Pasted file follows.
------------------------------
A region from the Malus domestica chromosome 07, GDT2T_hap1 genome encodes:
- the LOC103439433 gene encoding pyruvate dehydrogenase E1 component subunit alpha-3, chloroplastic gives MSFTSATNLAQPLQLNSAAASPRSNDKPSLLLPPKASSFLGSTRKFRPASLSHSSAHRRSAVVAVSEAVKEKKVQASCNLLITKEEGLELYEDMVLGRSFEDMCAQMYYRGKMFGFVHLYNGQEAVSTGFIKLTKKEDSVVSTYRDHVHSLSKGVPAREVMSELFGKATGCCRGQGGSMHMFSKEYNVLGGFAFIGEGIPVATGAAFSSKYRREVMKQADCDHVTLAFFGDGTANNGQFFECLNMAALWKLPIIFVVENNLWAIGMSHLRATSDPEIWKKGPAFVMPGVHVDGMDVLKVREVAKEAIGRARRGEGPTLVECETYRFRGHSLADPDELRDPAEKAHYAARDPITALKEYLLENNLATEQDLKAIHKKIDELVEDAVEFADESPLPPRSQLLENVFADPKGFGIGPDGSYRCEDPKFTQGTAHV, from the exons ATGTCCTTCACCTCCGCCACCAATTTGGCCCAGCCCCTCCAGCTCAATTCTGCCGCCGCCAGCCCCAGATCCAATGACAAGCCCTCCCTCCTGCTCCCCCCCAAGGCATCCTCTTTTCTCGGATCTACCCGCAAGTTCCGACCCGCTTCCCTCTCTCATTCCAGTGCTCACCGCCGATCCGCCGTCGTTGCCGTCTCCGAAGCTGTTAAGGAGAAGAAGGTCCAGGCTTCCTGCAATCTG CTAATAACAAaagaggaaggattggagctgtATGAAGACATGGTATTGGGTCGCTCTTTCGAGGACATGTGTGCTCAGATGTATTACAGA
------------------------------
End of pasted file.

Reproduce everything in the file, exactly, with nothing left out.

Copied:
A region from the Malus domestica chromosome 07, GDT2T_hap1 genome encodes:
- the LOC103439433 gene encoding pyruvate dehydrogenase E1 component subunit alpha-3, chloroplastic gives MSFTSATNLAQPLQLNSAAASPRSNDKPSLLLPPKASSFLGSTRKFRPASLSHSSAHRRSAVVAVSEAVKEKKVQASCNLLITKEEGLELYEDMVLGRSFEDMCAQMYYRGKMFGFVHLYNGQEAVSTGFIKLTKKEDSVVSTYRDHVHSLSKGVPAREVMSELFGKATGCCRGQGGSMHMFSKEYNVLGGFAFIGEGIPVATGAAFSSKYRREVMKQADCDHVTLAFFGDGTANNGQFFECLNMAALWKLPIIFVVENNLWAIGMSHLRATSDPEIWKKGPAFVMPGVHVDGMDVLKVREVAKEAIGRARRGEGPTLVECETYRFRGHSLADPDELRDPAEKAHYAARDPITALKEYLLENNLATEQDLKAIHKKIDELVEDAVEFADESPLPPRSQLLENVFADPKGFGIGPDGSYRCEDPKFTQGTAHV, from the exons ATGTCCTTCACCTCCGCCACCAATTTGGCCCAGCCCCTCCAGCTCAATTCTGCCGCCGCCAGCCCCAGATCCAATGACAAGCCCTCCCTCCTGCTCCCCCCCAAGGCATCCTCTTTTCTCGGATCTACCCGCAAGTTCCGACCCGCTTCCCTCTCTCATTCCAGTGCTCACCGCCGATCCGCCGTCGTTGCCGTCTCCGAAGCTGTTAAGGAGAAGAAGGTCCAGGCTTCCTGCAATCTG CTAATAACAAaagaggaaggattggagctgtATGAAGACATGGTATTGGGTCGCTCTTTCGAGGACATGTGTGCTCAGATGTATTACAGA